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Pain at the Front of the Knee

This page has been designed to provide you with the right information about pain at the front of the knee and the rehabilitation that may help you in your recovery.

What is pain at the front of the knee and what causes it? 

Pain at the front of the knee (often called ‘anterior knee pain’) is a collective term for a number of complaints that may cause you to feel discomfort at the front of your knee.

There are a number of things that can cause pain to present around the front of your knee, ranging from kneecap (patella) issues, tendon complaints and even issues arising from the hip.

The following information page will focus on one of the more common causes of pain at the front of the knee, the patello-femoral joint area (kneecap joint area), however, most of the information you will read will still be relevant even if your patella is not the cause of the issue/s.

What is the patella-femoral joint?

Your knee is made up of a number of joints, with one of them being the joint between your patella (kneecap) and your femur (thigh bone).

What does the patella do?

Firstly, as you may have already guessed, patella is the name for your kneecap. For the rest of this article, we will use the name patella.

Your patella is a relatively small bone that sits at the front of your knee and its main job is to help the quadriceps (front of your thigh) muscles work to straighten your knee.

It is held in place by a number of things including soft tissues (tendons and ligaments), the shape of the groove it sits in and the quadriceps muscle group itself.

It is designed to be a very mobile bone to allow it to do its job properly, in other words it is meant to be wobbly! It is also very normal to hear or feel noises from your patella as it moves; this is normally nothing more than friction and although can sound unpleasant, does not mean that anything is wrong and does not mean you are causing harm to your knee.

How do you get pain from your patello-femoral joint area?

This is a surprisingly tricky question to answer as there is not always a clear and obvious reason as to why you might be getting issues around the front of your knee.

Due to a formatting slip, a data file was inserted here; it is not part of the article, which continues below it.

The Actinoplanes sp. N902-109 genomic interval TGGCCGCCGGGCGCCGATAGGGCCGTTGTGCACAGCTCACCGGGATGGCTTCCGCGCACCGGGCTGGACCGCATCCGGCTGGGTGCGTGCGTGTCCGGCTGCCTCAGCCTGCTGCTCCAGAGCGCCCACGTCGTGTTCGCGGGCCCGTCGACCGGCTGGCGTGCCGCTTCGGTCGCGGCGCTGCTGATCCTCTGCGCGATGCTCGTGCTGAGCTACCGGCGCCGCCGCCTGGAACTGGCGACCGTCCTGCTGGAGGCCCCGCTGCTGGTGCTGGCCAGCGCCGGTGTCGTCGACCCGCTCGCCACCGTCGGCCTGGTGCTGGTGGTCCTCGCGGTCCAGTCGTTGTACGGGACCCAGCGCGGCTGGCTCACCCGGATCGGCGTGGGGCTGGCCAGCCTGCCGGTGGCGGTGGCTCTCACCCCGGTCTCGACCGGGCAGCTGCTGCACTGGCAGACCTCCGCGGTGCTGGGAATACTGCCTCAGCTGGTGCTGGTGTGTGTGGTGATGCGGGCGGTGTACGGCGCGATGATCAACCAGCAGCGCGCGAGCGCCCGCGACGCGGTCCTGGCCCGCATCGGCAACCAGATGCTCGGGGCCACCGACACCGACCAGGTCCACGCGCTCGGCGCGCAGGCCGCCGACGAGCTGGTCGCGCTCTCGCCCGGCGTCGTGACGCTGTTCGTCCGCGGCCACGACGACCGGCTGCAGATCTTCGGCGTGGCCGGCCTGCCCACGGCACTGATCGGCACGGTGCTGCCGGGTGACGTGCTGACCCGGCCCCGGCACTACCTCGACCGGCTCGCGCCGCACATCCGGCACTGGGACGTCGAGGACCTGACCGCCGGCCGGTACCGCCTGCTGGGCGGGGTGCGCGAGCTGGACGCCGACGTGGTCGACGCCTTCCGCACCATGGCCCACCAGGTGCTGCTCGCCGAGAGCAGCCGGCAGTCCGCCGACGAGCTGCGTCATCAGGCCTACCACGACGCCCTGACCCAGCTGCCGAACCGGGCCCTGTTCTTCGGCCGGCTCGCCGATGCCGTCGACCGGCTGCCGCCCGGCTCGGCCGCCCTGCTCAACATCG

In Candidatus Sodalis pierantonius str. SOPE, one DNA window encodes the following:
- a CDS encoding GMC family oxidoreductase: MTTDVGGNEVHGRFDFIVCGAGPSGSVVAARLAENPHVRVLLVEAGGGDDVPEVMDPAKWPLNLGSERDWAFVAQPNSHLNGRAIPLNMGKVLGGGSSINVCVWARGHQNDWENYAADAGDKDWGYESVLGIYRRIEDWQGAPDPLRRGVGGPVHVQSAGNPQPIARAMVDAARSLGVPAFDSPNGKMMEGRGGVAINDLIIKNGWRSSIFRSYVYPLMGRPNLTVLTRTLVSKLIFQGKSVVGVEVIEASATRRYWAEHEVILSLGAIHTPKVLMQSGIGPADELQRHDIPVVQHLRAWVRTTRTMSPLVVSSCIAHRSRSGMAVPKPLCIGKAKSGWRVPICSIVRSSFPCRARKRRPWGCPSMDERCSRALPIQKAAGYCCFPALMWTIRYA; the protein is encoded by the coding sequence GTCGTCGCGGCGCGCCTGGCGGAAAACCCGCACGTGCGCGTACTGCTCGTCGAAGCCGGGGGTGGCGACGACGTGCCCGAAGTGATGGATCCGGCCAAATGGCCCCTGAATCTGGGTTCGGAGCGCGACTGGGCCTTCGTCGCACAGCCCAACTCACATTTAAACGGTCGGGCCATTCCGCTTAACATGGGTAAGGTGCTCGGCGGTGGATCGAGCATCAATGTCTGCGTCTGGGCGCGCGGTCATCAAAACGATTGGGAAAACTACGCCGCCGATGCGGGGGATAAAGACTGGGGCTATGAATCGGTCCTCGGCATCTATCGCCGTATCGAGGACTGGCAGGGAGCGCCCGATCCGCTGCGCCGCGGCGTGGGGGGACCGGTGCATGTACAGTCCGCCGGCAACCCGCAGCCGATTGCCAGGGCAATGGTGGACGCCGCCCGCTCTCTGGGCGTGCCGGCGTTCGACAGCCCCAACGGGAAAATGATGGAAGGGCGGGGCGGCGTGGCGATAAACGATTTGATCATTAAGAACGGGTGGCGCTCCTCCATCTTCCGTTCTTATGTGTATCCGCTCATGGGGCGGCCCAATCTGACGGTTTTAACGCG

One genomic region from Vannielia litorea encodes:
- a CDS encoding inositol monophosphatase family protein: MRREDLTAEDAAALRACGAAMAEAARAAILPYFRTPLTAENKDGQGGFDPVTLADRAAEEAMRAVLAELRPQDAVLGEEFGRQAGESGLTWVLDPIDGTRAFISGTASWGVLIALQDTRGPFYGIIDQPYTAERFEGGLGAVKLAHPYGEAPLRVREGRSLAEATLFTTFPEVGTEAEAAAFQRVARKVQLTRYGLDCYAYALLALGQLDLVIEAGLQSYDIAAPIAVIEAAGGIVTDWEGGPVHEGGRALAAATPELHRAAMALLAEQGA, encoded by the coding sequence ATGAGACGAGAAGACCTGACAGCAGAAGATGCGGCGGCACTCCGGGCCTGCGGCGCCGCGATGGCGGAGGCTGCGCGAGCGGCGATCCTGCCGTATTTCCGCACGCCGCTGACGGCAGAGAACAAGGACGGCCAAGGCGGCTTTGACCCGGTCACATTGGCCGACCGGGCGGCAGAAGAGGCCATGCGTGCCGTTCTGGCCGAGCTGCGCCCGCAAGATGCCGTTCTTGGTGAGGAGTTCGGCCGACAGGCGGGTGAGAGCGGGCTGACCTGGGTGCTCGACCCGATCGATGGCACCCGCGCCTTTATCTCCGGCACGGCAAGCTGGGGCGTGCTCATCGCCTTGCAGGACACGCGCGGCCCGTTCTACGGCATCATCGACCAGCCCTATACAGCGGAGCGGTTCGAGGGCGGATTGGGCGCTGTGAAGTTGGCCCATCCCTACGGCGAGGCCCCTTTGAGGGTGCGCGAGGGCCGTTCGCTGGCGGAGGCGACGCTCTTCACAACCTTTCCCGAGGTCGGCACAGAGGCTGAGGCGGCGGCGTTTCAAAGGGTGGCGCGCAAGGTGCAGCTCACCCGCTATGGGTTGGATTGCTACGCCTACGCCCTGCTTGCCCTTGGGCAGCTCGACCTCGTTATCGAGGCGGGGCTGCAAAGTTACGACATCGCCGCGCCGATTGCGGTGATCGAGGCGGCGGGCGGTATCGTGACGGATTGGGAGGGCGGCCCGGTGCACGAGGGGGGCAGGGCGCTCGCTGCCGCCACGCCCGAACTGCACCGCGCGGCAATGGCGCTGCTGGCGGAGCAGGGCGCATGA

Patello-femoral pain (PFP) is thought to be caused by a number of factors ranging from poor muscle strength, a sudden or unaccustomed amount of activity, reduced general physical fitness, repeated tasks (such as kneeling for long periods) or trauma (an injury).

In most cases, PFP is not caused by something nasty and although it can be very uncomfortable, it is normally nothing to worry about.


You say it’s nothing to worry about, but my knee is really sore!

Absolutely, PFP can be really quite uncomfortable and can get in the way of all sorts of normal day-to-day things like stairs, walking or even simply getting out of the chair. However, for the vast majority of cases it is caused by some of the structures of your knee being irritated and unhappy, rather than something sinister (nasty) or something that should cause distress.

What are the normal signs of a patella-femoral joint issue?


It is normally characterised by pain at the front of the knee.


You will often find that the pain is aggravated (made worse) when doing things that require your patella and its surrounding structures (ligaments/tendons etc.) to work harder such as coming downstairs, walking down slopes, deep kneeling or squatting.

What about noises? My knee is really noisy, should I be worried? 

Noises coming from any of your joints can be concerning but for the most part, they are normal and nothing to worry about. Crunches, creaks, snaps and cracks are common in knees that don’t have pain as well as those that do. In most cases, the noise that you hear is actually friction between the joints' surfaces as they move.